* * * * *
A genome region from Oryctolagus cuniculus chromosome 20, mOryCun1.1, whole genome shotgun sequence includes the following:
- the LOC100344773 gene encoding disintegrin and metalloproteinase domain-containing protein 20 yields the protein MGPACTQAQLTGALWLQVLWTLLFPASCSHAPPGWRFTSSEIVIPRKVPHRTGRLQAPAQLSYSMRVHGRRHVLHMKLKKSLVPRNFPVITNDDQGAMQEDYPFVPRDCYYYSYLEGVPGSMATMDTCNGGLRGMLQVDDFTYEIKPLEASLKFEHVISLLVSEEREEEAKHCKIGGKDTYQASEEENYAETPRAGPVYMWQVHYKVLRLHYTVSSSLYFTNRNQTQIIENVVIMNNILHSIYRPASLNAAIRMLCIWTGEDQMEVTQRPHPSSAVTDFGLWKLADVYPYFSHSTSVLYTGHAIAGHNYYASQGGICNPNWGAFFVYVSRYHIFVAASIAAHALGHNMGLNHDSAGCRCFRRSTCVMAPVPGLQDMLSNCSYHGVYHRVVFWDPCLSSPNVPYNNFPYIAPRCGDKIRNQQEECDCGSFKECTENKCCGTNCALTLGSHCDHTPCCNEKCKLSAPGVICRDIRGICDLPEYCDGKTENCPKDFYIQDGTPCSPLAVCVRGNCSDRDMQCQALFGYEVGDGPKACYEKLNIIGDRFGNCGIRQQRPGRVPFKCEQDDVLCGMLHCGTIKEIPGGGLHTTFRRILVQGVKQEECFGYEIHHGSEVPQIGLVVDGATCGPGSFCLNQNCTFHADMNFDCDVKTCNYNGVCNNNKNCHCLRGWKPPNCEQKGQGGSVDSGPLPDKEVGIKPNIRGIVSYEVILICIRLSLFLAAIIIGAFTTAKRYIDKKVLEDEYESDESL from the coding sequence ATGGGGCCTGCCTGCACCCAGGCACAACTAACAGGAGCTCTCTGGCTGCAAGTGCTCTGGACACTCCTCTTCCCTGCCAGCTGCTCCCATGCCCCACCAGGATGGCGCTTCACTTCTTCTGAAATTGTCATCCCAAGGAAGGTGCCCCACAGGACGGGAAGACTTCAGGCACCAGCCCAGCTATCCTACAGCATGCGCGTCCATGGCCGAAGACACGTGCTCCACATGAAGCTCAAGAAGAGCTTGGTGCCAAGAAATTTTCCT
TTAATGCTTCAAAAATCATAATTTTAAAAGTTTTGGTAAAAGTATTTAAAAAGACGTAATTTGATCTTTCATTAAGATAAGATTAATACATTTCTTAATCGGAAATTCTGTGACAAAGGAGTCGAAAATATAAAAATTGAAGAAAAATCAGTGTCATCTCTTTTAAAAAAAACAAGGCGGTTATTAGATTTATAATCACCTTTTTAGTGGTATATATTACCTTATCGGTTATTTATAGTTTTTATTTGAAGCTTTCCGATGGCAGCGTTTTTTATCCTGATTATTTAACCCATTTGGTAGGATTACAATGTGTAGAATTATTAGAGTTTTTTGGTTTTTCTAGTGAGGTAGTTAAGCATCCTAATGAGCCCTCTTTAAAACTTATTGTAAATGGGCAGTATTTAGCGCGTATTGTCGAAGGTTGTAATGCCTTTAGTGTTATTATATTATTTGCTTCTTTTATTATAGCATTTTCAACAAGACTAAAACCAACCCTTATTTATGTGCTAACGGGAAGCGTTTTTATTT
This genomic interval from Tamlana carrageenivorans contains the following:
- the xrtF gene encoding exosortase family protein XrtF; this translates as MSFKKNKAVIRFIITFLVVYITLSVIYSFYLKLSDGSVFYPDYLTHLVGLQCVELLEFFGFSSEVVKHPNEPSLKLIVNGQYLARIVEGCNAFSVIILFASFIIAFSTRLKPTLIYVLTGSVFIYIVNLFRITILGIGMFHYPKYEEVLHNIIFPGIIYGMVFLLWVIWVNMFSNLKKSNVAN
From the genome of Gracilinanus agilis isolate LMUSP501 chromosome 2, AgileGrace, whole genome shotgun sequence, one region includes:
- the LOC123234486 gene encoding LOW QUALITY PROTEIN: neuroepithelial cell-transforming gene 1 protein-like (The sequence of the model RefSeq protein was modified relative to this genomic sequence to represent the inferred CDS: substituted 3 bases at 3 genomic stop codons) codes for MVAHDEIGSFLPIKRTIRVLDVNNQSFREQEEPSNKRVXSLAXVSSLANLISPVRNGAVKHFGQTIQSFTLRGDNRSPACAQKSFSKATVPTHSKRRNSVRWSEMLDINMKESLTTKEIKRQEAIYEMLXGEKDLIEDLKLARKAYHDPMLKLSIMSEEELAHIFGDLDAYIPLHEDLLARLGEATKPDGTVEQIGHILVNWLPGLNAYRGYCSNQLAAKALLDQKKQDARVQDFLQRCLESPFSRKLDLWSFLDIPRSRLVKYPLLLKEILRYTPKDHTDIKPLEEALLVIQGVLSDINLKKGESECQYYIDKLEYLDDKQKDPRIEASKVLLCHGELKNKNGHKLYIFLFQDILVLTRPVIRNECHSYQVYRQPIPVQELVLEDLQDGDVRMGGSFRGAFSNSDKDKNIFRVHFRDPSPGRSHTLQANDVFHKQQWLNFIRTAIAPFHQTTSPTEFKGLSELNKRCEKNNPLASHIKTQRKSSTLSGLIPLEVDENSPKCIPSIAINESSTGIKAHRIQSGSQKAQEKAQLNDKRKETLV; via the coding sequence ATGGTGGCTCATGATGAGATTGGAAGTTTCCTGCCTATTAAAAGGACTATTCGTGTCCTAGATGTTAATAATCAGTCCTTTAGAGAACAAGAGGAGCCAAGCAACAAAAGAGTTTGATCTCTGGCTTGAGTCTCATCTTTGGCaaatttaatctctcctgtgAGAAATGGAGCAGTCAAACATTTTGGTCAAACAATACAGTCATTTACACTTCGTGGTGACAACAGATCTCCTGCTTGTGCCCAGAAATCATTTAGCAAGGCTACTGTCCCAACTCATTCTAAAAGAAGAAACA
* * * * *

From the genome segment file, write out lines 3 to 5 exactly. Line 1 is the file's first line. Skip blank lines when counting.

TTAATGCTTCAAAAATCATAATTTTAAAAGTTTTGGTAAAAGTATTTAAAAAGACGTAATTTGATCTTTCATTAAGATAAGATTAATACATTTCTTAATCGGAAATTCTGTGACAAAGGAGTCGAAAATATAAAAATTGAAGAAAAATCAGTGTCATCTCTTTTAAAAAAAACAAGGCGGTTATTAGATTTATAATCACCTTTTTAGTGGTATATATTACCTTATCGGTTATTTATAGTTTTTATTTGAAGCTTTCCGATGGCAGCGTTTTTTATCCTGATTATTTAACCCATTTGGTAGGATTACAATGTGTAGAATTATTAGAGTTTTTTGGTTTTTCTAGTGAGGTAGTTAAGCATCCTAATGAGCCCTCTTTAAAACTTATTGTAAATGGGCAGTATTTAGCGCGTATTGTCGAAGGTTGTAATGCCTTTAGTGTTATTATATTATTTGCTTCTTTTATTATAGCATTTTCAACAAGACTAAAACCAACCCTTATTTATGTGCTAACGGGAAGCGTTTTTATTT
This genomic interval from Tamlana carrageenivorans contains the following:
- the xrtF gene encoding exosortase family protein XrtF; this translates as MSFKKNKAVIRFIITFLVVYITLSVIYSFYLKLSDGSVFYPDYLTHLVGLQCVELLEFFGFSSEVVKHPNEPSLKLIVNGQYLARIVEGCNAFSVIILFASFIIAFSTRLKPTLIYVLTGSVFIYIVNLFRITILGIGMFHYPKYEEVLHNIIFPGIIYGMVFLLWVIWVNMFSNLKKSNVAN